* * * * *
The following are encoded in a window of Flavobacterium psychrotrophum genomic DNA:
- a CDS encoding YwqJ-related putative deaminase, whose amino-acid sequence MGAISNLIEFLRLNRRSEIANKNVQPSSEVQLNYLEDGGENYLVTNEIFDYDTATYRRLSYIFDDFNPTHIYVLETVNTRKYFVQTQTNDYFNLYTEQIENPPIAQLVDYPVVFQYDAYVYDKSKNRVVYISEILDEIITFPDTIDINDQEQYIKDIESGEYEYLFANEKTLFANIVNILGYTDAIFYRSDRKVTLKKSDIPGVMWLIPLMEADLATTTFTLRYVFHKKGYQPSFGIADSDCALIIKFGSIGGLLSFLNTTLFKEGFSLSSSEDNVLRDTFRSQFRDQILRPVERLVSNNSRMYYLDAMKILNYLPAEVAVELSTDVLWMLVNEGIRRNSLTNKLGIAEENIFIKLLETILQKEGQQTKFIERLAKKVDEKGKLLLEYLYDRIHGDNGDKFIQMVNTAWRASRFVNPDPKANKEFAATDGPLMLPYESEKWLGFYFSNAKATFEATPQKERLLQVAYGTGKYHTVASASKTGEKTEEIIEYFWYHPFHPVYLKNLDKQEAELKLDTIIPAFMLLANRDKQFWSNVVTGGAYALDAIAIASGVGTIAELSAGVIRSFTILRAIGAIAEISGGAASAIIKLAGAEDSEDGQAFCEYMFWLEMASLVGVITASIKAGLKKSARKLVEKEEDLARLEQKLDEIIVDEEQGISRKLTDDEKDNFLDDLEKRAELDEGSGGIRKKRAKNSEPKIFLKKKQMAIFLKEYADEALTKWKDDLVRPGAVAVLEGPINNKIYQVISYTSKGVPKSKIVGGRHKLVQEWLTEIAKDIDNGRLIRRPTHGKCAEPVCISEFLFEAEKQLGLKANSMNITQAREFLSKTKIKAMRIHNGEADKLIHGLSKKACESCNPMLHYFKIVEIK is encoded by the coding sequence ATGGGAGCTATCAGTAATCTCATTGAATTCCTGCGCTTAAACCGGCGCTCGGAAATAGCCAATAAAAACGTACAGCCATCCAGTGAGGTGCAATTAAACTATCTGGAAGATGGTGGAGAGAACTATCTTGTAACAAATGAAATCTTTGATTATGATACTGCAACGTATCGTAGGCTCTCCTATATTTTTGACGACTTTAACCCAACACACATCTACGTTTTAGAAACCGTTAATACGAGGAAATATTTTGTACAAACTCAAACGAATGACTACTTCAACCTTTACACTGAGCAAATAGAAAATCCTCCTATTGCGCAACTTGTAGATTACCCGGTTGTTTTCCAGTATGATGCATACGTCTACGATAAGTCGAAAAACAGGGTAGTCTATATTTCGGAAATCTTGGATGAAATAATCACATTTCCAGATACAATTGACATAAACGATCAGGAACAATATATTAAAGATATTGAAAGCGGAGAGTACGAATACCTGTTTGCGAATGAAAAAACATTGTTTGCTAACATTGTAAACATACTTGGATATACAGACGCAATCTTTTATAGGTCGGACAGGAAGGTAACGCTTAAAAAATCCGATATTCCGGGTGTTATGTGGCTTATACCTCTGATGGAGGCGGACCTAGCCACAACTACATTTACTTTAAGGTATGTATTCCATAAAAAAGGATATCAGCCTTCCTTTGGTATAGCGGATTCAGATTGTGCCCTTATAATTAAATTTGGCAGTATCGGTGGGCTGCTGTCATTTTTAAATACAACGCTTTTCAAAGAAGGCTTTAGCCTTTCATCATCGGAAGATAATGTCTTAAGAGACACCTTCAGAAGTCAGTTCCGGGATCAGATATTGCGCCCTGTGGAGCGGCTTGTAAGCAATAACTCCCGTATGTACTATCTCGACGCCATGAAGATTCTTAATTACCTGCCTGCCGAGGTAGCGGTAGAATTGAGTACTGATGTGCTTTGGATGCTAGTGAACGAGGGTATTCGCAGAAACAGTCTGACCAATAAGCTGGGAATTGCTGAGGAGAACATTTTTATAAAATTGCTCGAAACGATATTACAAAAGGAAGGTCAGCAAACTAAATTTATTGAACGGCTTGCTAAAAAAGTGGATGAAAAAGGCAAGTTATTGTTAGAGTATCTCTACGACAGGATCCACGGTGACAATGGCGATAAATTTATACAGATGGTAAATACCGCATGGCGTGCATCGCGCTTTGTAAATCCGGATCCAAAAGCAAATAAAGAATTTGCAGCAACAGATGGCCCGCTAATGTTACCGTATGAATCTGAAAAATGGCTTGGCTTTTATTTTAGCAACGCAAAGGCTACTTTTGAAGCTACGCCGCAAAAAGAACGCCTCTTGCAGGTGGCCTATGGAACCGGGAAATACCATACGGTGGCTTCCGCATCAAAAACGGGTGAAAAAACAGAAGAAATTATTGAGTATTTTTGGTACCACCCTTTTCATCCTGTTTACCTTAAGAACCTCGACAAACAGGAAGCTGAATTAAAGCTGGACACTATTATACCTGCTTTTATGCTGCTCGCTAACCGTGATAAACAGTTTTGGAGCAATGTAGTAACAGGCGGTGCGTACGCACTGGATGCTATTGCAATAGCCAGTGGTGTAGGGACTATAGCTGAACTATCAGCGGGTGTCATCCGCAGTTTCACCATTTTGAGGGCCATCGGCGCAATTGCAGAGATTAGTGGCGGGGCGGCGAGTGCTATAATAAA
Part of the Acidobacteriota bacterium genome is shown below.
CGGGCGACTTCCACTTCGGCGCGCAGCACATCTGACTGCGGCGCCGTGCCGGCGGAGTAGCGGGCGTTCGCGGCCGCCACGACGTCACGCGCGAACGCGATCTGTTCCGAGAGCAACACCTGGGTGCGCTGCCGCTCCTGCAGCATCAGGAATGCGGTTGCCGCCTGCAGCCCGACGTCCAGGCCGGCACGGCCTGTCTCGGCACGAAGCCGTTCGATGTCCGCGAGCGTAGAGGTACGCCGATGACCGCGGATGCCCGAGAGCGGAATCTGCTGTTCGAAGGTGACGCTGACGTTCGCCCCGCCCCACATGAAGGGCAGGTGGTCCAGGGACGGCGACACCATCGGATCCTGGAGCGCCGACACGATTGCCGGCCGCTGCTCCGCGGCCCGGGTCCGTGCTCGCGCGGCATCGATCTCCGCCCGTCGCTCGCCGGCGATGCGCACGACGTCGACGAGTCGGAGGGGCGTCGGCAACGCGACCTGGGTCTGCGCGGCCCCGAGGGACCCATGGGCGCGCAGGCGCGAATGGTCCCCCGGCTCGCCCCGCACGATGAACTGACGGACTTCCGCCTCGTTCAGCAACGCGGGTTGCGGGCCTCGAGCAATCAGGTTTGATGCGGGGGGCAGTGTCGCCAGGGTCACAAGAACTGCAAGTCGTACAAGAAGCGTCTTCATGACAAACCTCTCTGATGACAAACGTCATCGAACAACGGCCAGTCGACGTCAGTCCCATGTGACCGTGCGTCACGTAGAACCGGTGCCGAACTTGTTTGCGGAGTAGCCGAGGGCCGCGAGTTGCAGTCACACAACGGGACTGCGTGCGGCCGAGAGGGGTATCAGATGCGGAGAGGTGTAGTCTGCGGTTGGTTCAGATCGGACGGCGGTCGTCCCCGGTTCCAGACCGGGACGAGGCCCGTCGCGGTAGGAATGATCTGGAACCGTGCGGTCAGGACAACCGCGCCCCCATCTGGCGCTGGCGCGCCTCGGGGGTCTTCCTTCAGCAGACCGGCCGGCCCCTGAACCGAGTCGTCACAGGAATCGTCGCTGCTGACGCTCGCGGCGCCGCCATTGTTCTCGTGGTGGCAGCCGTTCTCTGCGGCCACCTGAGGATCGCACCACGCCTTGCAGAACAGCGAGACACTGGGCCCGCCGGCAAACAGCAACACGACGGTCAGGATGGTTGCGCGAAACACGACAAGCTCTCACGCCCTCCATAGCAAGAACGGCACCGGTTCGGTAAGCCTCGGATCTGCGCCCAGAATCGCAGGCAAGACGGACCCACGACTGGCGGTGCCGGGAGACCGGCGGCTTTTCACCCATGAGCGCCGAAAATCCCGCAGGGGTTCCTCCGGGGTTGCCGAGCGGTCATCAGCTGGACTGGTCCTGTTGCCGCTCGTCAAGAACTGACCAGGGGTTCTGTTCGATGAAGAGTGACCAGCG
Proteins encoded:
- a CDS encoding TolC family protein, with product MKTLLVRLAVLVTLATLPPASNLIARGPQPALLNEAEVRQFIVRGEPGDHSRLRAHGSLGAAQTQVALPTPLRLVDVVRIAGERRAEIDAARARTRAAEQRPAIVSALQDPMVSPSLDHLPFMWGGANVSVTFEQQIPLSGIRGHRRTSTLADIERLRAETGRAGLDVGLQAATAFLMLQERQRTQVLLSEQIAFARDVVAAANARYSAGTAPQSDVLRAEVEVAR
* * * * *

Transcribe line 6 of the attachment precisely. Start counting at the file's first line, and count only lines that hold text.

- a CDS encoding TolC family protein, with product MKTLLVRLAVLVTLATLPPASNLIARGPQPALLNEAEVRQFIVRGEPGDHSRLRAHGSLGAAQTQVALPTPLRLVDVVRIAGERRAEIDAARARTRAAEQRPAIVSALQDPMVSPSLDHLPFMWGGANVSVTFEQQIPLSGIRGHRRTSTLADIERLRAETGRAGLDVGLQAATAFLMLQERQRTQVLLSEQIAFARDVVAAANARYSAGTAPQSDVLRAEVEVAR